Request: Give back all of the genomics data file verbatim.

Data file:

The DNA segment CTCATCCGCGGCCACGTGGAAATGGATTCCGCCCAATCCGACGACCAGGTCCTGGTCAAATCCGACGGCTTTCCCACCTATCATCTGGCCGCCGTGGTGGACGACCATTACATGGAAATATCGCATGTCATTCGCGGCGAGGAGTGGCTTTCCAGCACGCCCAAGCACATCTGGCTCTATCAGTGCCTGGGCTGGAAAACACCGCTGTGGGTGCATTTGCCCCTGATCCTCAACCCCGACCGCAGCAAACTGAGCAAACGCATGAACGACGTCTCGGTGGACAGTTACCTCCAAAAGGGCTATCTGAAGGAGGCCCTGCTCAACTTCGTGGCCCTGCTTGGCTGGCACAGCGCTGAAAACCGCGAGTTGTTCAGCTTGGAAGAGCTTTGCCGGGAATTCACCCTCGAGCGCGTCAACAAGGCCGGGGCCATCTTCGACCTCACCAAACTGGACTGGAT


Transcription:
The DNA segment CTCATCCGCGGCCACGTGGAAATGGATTCCGCCCAATCCGACGACCAGGTCCTGGTCAAATCCGACGGCTTTCCCACCTATCATCTGGCCGCCGTGGTGGACGACCATTACATGGAAATATCGCATGTCATTCGCGGCGAGGAGTGGCTTTCCAGCACGCCCAAGCACATCTGGCTCTATCAGTGCCTGGGCTGGAAAACACCGCTGTGGGTGCATTTGCCCCTGATCCTCAACCCCGACCGCAGCAAACTGAGCAAACGCATGAACGACGTCTCGGTGGACAGTTACCTCCAAAAGGGCTATCTGAAGGAGGCCCTGCTCAACTTCGTGGCCCTGCTTGGCTGGCACAGCGCTGAAAACCGCGAGTTGTTCAGCTTGGAAGAGCTTTGCCGGGAATTCACCCTCGAGCGCGTCAACAAGGCCGGGGCCATCTTCGACCTCACCAAACTGGACTGGAT